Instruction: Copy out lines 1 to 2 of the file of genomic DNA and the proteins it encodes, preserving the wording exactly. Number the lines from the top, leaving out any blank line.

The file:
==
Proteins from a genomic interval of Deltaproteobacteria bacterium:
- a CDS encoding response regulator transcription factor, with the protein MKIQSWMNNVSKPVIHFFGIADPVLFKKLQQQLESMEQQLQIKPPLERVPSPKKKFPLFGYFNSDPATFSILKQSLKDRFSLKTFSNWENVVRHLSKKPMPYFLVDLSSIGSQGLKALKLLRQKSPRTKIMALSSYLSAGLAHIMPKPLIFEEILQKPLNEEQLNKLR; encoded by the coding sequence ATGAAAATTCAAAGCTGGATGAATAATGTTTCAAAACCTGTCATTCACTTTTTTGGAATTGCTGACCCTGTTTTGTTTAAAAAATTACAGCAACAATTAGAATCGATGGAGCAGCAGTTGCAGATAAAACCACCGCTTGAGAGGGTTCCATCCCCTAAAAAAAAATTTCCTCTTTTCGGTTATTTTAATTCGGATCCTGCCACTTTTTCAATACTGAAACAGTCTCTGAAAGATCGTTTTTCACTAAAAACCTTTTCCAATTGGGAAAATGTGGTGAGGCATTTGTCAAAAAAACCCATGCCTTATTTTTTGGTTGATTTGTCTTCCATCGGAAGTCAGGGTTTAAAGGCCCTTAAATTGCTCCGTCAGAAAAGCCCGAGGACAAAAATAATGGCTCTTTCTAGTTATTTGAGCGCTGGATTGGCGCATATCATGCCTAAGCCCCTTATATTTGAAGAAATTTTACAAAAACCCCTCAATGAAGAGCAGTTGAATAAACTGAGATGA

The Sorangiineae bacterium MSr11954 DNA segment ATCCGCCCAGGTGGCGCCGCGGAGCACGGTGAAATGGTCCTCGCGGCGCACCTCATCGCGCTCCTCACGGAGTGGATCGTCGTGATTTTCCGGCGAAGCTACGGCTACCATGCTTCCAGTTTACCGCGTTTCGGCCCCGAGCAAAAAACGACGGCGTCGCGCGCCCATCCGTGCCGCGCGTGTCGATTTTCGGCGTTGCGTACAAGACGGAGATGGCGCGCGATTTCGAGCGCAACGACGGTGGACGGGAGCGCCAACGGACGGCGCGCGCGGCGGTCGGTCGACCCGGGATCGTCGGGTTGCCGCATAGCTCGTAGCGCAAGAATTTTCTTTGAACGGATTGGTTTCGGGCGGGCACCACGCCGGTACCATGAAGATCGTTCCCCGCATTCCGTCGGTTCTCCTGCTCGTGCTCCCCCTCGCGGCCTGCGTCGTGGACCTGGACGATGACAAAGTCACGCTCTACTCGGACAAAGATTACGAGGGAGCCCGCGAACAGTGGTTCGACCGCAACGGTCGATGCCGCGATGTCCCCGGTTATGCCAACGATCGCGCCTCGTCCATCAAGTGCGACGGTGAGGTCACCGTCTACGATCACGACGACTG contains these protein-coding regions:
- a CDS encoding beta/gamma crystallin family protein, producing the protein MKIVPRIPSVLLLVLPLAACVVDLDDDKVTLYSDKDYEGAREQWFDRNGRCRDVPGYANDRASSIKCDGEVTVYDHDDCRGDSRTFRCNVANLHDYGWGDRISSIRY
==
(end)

Proteins from a genomic interval of Deltaproteobacteria bacterium:
- a CDS encoding response regulator transcription factor, with the protein MKIQSWMNNVSKPVIHFFGIADPVLFKKLQQQLESMEQQLQIKPPLERVPSPKKKFPLFGYFNSDPATFSILKQSLKDRFSLKTFSNWENVVRHLSKKPMPYFLVDLSSIGSQGLKALKLLRQKSPRTKIMALSSYLSAGLAHIMPKPLIFEEILQKPLNEEQLNKLR; encoded by the coding sequence ATGAAAATTCAAAGCTGGATGAATAATGTTTCAAAACCTGTCATTCACTTTTTTGGAATTGCTGACCCTGTTTTGTTTAAAAAATTACAGCAACAATTAGAATCGATGGAGCAGCAGTTGCAGATAAAACCACCGCTTGAGAGGGTTCCATCCCCTAAAAAAAAATTTCCTCTTTTCGGTTATTTTAATTCGGATCCTGCCACTTTTTCAATACTGAAACAGTCTCTGAAAGATCGTTTTTCACTAAAAACCTTTTCCAATTGGGAAAATGTGGTGAGGCATTTGTCAAAAAAACCCATGCCTTATTTTTTGGTTGATTTGTCTTCCATCGGAAGTCAGGGTTTAAAGGCCCTTAAATTGCTCCGTCAGAAAAGCCCGAGGACAAAAATAATGGCTCTTTCTAGTTATTTGAGCGCTGGATTGGCGCATATCATGCCTAAGCCCCTTATATTTGAAGAAATTTTACAAAAACCCCTCAATGAAGAGCAGTTGAATAAACTGAGATGA